As Vermonters delve into Black history this month — reminded that Black history is American history — two central Vermont events come to mind: the “I Am Vermont Too” exhibit at the Vermont Statehouse, and a new workshop series about becoming actively anti-racist.
I Am Vermont Too
“I Am Vermont Too,” a photo exhibit coordinated by Sha’an Mouliert, is on display at the Vermont Statehouse until Feb. 25. Mouliert has worked on this project with BIPOC Vermonters since 2016, creating a collection of photographs of self-identified individuals of color living and working in Vermont. Shela Linton, the executive director of The Root Social Justice Center, started the project in 2014.
This latest show consists of 20 photographs that focus on the “intersectionality of our communities of color and their stories regarding microaggressions and racism,” according to a press release about the project.
Each subject of a photograph was asked to hold up a piece of paper or white board and write out a microaggression or a racially explicit comment they have experienced while living in Vermont. These expletives might be responses to terms, questions, or statements that were made toward these individuals that undermine who they are as people of color — or perpetuate racial stereotypes.
Only 5% of the people of the Green Mountain State are people of color, and many say that they often feel excluded, lonely, or singled out in the communities where they live. This exhibit shares some of these experiences firsthand.
Find out more at therootsjc.org/i-am-vt-too.
Becoming Actively Anti-Racist
After the George Floyd murder in 2020, self-described white Montpelier therapist Ivy Zeller and her longtime white friend and writer Gail Marlene Schwartz started self-educating about racism in America. With the help of Dr. Lillian Gibson, an African-American psychologist who specializes in racial trauma, they spent nearly two years developing the workshop series “Start Here: Becoming Actively Anti-Racist,” starting in March.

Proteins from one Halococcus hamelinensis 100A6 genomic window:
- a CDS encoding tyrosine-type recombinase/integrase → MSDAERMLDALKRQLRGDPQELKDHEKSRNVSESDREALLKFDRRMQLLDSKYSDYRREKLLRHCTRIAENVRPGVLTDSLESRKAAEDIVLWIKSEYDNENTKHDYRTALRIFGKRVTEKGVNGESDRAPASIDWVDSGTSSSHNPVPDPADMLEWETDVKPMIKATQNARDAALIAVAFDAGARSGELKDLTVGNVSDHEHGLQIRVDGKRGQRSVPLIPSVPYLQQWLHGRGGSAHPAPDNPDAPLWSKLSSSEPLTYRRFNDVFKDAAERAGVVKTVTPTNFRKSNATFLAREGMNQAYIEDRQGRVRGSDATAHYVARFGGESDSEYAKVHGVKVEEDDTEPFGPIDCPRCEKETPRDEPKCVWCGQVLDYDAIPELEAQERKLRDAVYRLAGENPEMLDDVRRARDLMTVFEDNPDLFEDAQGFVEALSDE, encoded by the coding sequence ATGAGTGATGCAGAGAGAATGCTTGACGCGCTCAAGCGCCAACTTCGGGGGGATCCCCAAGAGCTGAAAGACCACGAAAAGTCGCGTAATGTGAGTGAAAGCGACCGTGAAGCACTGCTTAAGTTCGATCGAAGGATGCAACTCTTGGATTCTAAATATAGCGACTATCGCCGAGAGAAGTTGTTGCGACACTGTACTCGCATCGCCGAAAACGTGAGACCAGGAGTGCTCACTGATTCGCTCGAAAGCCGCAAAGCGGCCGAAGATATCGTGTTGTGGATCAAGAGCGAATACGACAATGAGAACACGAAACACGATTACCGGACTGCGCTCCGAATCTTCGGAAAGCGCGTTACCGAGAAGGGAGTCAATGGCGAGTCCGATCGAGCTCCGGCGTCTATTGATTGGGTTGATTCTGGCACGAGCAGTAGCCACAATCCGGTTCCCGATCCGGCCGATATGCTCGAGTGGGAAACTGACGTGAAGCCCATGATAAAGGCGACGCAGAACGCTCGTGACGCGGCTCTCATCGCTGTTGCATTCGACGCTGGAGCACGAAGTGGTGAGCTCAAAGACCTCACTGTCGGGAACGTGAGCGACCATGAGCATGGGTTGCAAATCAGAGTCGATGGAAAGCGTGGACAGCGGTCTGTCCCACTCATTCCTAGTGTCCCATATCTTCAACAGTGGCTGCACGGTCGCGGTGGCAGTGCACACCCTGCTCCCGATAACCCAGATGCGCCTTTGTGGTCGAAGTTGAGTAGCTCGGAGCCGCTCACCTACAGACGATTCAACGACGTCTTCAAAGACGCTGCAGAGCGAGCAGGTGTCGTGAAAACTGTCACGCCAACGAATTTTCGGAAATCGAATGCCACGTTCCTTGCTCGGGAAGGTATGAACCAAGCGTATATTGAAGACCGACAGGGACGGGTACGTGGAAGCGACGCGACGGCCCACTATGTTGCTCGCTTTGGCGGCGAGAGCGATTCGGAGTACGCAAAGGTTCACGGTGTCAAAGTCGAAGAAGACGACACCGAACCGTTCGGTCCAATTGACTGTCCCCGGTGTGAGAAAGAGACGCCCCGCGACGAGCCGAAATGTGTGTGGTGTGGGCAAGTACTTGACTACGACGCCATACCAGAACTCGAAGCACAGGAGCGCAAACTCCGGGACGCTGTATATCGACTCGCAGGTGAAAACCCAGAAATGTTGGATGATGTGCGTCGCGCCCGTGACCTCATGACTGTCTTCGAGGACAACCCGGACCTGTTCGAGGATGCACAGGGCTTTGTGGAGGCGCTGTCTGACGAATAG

They describe the workshop series as a beginning step for people interested in becoming anti-racist, or, as Schwartz put it in an interview, “what it means to be white in a white supremicist culture.”
In a Front Porch Forum post inviting neighbors to the workshops, Zeller and Schwartz wrote: “With the professional consultation of a BIPOC colleague who specializes in racial trauma, we designed a program or ‘toolkit’ for white people beginning their anti-racism journey with the goal of developing qualities and skills necessary to be an effective ally. During this 12-week biweekly workshop series, we will introduce six of the tools and combine discussion, activities, and homework in between sessions to facilitate learning.”
The program is “specifically for people who are just beginning,” Schwartz said. “That’s an important detail. … This is developing skills that are going to make doing the work (of being an ally) more effective and more competent.”
In describing the intention behind the workshop series, Zeller noted “it is not people of color’s responsibilities to take care of us, to educate us to fix it … the burden is on us.”
The workshop registration deadline is Feb. 20. Zeller and Schwartz request a $60 donation for participating in the series of seven workshops taking place between March 6 and June 12, but say “no one is turned away for lack of funds.” For more information contact firstname.lastname@example.org or email@example.com.
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